UCL Emeritus Professor of Pharmaceutical and Public Health Policy
Fibrotic diseases, which involve the harmful deposition of excessive amounts of connective tissue within organs such as the lungs or the heart, can be seen as a perversion of healthy scarring. The difference is that while the latter repairs the body after damage has taken place conditions like, for instance, cystic fibrosis, Crohn’s disease and liver cirrhosis have destructive effects that can ultimately kill. The various mechanisms involved are not as yet fully understood but are linked to abnormal inflammatory, immune and allied responses to external challenges, coupled with genetic vulnerabilities.
Pulmonary fibrosis (PF, or ‘lung scarring’) is a relative rare fibrotic illness. It is frequently of unknown origin, albeit that some cases are linked to factors like, for instance, the use of medicines such as methotrexate and certain antibiotics, or the occurrence of ‘background’ diseases like heart failure or chronic bronchitis. As it develops PF causes constant coughing and increasingly severe breathing problems. Ultimately – typically after considerable physical and mental distress – it results in death.
Commonly quoted figures on its incidence could well be under-estimates, in that milder PF cases may pass undiagnosed. This might in part be because of the limited treatment available. Until today the main therapeutic choice has – short of lung transplants – been to provide interventions such as giving oxygen and anti-inflammatory and immuno-suppressant medicines. Doctors have had little reason to find early cases, and may have feared counter-productively labelling those they suspected of beginning to develop PF.
However, it appears that the incidence of PF in countries such as the US and those of Western Europe is currently approaching 10 per 100,000 population, and that the prevalence is 30-40 per 100,000. This implies an average survival time from diagnosis of around three years, less than that for many cancers.
Pulmonary fibrosis is an example of a rare disease as defined in the US Orphan Drugs Act and similar legislation across the world, albeit that at the global level there are in total over 2 million people living with it at any one time. The goal of orphan drug legislation is to incentivise private (and linked public) investment into rarer disease research and treatment development. Yet low volume sale, high science based, therapies are inevitably relatively expensive when they are first marketed. Many health care funders/providers tend to be unwilling to pay the prices asked for by innovators during the ten to fifteen year periods in which intellectual property rights apply.
In the last year two new medicines, nintedanib and pirfenidone, have become available for the treatment of idiopathic (unknown origin) pulmonary fibrosis. Their full potential is as yet unknown. But there is evidence that both drugs (which have differing modes of action) can slow the progression of the disease and may in time, notwithstanding side-effect risks, prove to be of value in other contexts. These include not only – perhaps – early stage or ‘pre’ PF treatment but also modifying other fibrotic disease processes.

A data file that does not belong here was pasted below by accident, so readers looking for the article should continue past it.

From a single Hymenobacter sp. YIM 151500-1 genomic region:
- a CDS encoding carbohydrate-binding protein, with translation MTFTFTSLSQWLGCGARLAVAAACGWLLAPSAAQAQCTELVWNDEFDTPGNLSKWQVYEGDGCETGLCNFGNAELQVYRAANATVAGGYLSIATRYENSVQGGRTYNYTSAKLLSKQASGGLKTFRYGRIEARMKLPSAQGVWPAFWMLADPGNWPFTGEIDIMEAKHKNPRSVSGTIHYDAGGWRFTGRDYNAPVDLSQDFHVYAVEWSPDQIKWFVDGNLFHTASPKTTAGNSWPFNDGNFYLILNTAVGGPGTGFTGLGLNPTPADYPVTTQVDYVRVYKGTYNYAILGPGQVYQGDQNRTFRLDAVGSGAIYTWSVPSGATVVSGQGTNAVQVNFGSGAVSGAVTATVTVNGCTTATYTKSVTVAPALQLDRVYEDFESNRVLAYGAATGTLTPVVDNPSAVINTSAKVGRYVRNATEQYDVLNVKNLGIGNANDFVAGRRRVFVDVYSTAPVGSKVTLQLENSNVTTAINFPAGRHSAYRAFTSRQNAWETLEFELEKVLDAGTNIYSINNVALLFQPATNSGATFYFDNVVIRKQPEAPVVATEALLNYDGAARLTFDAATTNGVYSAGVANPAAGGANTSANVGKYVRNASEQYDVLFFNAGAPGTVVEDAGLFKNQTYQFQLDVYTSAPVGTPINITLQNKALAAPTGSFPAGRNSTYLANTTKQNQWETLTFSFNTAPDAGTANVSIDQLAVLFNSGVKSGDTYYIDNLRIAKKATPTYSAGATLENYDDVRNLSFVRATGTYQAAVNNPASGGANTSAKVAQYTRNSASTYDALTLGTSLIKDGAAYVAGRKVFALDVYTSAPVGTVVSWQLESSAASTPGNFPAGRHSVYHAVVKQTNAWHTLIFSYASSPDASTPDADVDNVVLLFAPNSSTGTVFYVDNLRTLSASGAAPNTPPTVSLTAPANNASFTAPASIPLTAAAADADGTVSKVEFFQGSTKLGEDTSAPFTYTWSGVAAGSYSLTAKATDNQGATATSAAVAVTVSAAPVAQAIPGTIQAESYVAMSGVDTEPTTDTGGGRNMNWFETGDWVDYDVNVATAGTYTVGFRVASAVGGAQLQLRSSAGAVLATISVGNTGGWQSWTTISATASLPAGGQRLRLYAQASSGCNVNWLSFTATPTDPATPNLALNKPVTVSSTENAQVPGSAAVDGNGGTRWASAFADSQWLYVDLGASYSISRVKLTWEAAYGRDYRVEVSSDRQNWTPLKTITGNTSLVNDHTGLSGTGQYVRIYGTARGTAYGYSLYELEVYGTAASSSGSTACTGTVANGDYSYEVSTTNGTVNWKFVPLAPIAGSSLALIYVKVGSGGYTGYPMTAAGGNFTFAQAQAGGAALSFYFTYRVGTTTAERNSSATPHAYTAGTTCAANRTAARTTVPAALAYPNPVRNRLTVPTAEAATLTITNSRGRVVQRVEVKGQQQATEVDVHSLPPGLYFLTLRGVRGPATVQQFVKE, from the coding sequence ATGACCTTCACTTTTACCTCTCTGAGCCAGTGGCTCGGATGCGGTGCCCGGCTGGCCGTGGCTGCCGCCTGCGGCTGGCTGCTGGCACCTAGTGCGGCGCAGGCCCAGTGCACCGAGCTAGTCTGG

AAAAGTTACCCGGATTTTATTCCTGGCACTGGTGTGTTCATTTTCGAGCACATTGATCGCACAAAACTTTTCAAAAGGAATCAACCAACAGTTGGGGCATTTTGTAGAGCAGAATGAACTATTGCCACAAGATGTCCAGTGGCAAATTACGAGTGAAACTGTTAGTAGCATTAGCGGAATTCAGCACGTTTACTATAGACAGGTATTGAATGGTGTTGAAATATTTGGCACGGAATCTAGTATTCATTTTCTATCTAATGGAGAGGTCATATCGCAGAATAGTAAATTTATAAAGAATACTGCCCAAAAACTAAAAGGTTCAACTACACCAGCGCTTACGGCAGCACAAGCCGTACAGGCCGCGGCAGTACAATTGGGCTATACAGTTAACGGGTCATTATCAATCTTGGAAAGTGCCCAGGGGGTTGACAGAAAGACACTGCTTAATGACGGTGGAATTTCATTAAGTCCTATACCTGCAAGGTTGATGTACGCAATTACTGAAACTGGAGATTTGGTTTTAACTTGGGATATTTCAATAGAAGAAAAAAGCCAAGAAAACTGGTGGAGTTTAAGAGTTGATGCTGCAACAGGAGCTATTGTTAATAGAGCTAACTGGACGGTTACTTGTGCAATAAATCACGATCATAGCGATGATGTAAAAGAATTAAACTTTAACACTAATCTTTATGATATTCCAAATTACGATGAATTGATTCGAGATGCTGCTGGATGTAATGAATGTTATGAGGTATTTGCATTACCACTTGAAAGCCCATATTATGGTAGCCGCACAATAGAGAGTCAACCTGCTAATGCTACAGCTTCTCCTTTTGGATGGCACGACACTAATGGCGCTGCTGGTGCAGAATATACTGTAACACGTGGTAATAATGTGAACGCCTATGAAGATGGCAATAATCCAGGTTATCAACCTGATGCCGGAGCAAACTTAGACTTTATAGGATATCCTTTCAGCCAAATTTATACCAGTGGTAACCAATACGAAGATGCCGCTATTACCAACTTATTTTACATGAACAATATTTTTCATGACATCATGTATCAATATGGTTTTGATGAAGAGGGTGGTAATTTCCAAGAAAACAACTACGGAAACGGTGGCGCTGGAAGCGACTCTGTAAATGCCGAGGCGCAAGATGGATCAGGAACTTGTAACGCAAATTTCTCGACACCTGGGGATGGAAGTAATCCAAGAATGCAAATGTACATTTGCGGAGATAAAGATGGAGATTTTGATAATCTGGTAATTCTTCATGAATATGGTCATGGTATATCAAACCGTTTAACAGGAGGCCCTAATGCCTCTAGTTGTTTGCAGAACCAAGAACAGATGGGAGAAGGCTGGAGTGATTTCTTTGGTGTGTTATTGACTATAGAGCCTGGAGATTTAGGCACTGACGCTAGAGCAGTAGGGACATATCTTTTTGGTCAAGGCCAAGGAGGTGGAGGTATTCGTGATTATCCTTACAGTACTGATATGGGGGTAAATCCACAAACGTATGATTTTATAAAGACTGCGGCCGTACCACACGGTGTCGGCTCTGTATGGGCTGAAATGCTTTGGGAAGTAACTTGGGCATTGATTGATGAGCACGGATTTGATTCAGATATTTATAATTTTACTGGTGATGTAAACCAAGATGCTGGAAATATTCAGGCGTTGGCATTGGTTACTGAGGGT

Critics of what are at the time of launch highly priced and potentially health service cost increasing pharmaceutical innovations may argue that drugs such as nintedinab are not worth the money currently being asked for them. This may be because the projected ‘cost per incremental QALY’ is above the level assumed to be affordable. Less overtly, it may also be because of fears that they will extend the survival of seriously disabled individuals and hence prove costly in overall care provision terms.
Such negative judgements threaten to undermine the moral purpose of orphan drug legislation. They may also be ill-founded in that despite all the drug advances made since the 1940s pharmaceutical costs have in recent decades stayed reasonably constant as a proportion of health spending. As new medicines are introduced older ones become low cost generics.
Narrow Health Technology Assessments (HTA) fail to reflect the long term value of bio-scientific innovations which over time will lead to fully effective, low cost, treatments for savage diseases like pulmonary fibrosis. Despite the ‘austerity’ pressures on health care funders and the current unpopularity of pharmaceutical companies that are seeking premium returns for what may seem to be treatments of merely marginal additional value, the marketing of products such as pirfenidone and nintedanib for me represent profoundly important stepping stones to a better world.
Health care organisations have to work within their budgets. This means making hard choices. But at the same time reductionist HTA calculations are too simplistic to reveal the true worth of advances which are individually limited but nevertheless important parts of humanity’s continuing progress towards understanding biology in its entirety. In the long term biomedical progress is leading not only to technologies for preventing or curing ill-health but to wider gains that will contribute to both individual and collective survival and well-being in the coming century.
My fear is that desires for short term savings and the political pursuit of the immediate approval of the greatest number of voters will pervert public priorities, and in the coming decade drown this message out in settings like Europe. This could lead to much needless suffering. But my hope is that people and organisations of good-will, from patient and carer groups to health professionals, will be able to understand the important opportunities becoming available, and be successful in communicating the case for continuing to invest in developing and using better treatments for conditions such as pulmonary fibrosis.